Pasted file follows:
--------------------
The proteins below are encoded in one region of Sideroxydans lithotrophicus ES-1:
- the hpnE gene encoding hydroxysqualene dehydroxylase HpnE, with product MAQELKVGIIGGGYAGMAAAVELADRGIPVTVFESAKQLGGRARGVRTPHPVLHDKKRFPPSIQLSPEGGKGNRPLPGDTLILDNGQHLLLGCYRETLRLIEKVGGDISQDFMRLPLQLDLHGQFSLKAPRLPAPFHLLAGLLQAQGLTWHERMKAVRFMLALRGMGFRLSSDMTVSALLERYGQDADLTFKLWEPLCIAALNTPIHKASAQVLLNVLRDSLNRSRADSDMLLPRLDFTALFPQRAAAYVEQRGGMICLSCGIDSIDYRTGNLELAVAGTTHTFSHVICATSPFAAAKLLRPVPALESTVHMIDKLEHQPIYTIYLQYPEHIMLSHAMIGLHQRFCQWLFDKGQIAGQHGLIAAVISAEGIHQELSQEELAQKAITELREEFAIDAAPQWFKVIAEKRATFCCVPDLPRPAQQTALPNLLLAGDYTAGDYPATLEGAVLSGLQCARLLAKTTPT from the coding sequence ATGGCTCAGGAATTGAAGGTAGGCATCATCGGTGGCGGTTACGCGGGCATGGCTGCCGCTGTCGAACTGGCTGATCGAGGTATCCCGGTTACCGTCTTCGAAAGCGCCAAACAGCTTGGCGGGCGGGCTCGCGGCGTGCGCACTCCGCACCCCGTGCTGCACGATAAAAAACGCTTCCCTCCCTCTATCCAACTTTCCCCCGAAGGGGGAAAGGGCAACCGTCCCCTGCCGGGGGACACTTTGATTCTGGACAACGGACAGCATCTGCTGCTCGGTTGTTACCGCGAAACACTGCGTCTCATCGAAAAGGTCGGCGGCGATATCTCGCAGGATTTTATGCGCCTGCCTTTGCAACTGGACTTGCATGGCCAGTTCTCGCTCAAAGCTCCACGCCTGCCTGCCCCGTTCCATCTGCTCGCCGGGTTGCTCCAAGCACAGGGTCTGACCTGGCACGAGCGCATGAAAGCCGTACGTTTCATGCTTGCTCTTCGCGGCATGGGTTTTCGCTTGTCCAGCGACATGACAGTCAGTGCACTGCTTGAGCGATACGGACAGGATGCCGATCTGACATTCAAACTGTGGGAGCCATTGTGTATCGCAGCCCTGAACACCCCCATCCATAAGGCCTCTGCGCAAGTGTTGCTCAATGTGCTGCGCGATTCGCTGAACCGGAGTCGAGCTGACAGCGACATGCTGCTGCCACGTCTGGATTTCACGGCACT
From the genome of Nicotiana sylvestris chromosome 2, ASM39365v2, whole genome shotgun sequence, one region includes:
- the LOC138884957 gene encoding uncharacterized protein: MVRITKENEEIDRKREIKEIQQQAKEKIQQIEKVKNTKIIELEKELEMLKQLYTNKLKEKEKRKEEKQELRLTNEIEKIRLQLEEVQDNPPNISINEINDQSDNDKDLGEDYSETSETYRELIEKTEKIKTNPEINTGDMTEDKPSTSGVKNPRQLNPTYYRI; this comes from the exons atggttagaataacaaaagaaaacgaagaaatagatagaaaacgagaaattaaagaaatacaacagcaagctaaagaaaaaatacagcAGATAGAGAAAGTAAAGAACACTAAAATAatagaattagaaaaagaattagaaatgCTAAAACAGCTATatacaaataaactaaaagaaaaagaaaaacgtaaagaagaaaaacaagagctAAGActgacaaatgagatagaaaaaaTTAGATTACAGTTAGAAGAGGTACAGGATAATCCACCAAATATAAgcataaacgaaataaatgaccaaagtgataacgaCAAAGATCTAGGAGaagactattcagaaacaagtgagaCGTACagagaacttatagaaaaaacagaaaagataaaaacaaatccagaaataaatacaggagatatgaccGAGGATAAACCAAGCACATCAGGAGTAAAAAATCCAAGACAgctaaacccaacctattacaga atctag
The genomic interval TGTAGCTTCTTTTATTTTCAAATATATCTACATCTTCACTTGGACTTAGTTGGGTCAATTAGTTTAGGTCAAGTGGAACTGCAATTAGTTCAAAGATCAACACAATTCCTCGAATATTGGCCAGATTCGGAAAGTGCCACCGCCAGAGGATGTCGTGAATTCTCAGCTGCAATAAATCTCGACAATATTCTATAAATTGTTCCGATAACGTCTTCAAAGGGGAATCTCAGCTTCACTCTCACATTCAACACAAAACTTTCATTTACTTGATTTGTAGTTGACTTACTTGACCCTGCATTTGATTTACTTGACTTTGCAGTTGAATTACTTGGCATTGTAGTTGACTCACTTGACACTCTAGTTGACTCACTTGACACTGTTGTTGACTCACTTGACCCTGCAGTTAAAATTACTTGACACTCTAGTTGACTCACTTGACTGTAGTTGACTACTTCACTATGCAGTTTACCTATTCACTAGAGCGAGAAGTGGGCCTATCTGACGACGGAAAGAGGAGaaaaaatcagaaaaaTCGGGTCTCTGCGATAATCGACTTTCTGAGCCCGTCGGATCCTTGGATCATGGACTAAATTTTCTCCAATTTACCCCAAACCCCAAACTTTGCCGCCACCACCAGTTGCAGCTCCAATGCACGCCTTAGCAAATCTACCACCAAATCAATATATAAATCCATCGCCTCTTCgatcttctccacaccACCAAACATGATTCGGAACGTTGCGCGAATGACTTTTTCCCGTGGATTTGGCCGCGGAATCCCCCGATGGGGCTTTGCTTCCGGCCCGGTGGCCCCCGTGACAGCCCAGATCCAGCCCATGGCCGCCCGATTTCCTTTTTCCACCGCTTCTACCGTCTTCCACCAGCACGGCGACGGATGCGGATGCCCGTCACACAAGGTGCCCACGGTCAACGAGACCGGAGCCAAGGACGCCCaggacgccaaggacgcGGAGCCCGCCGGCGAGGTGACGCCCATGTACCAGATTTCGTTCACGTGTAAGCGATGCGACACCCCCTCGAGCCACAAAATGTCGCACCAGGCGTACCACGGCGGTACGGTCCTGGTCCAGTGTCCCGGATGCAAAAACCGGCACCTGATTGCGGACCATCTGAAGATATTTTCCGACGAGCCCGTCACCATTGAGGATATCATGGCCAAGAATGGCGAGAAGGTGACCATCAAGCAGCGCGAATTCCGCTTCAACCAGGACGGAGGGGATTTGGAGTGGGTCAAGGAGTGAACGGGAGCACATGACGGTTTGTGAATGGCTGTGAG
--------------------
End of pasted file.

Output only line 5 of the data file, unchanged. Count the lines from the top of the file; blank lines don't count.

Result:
The genomic interval TGTAGCTTCTTTTATTTTCAAATATATCTACATCTTCACTTGGACTTAGTTGGGTCAATTAGTTTAGGTCAAGTGGAACTGCAATTAGTTCAAAGATCAACACAATTCCTCGAATATTGGCCAGATTCGGAAAGTGCCACCGCCAGAGGATGTCGTGAATTCTCAGCTGCAATAAATCTCGACAATATTCTATAAATTGTTCCGATAACGTCTTCAAAGGGGAATCTCAGCTTCACTCTCACATTCAACACAAAACTTTCATTTACTTGATTTGTAGTTGACTTACTTGACCCTGCATTTGATTTACTTGACTTTGCAGTTGAATTACTTGGCATTGTAGTTGACTCACTTGACACTCTAGTTGACTCACTTGACACTGTTGTTGACTCACTTGACCCTGCAGTTAAAATTACTTGACACTCTAGTTGACTCACTTGACTGTAGTTGACTACTTCACTATGCAGTTTACCTATTCACTAGAGCGAGAAGTGGGCCTATCTGACGACGGAAAGAGGAGaaaaaatcagaaaaaTCGGGTCTCTGCGATAATCGACTTTCTGAGCCCGTCGGATCCTTGGATCATGGACTAAATTTTCTCCAATTTACCCCAAACCCCAAACTTTGCCGCCACCACCAGTTGCAGCTCCAATGCACGCCTTAGCAAATCTACCACCAAATCAATATATAAATCCATCGCCTCTTCgatcttctccacaccACCAAACATGATTCGGAACGTTGCGCGAATGACTTTTTCCCGTGGATTTGGCCGCGGAATCCCCCGATGGGGCTTTGCTTCCGGCCCGGTGGCCCCCGTGACAGCCCAGATCCAGCCCATGGCCGCCCGATTTCCTTTTTCCACCGCTTCTACCGTCTTCCACCAGCACGGCGACGGATGCGGATGCCCGTCACACAAGGTGCCCACGGTCAACGAGACCGGAGCCAAGGACGCCCaggacgccaaggacgcGGAGCCCGCCGGCGAGGTGACGCCCATGTACCAGATTTCGTTCACGTGTAAGCGATGCGACACCCCCTCGAGCCACAAAATGTCGCACCAGGCGTACCACGGCGGTACGGTCCTGGTCCAGTGTCCCGGATGCAAAAACCGGCACCTGATTGCGGACCATCTGAAGATATTTTCCGACGAGCCCGTCACCATTGAGGATATCATGGCCAAGAATGGCGAGAAGGTGACCATCAAGCAGCGCGAATTCCGCTTCAACCAGGACGGAGGGGATTTGGAGTGGGTCAAGGAGTGAACGGGAGCACATGACGGTTTGTGAATGGCTGTGAG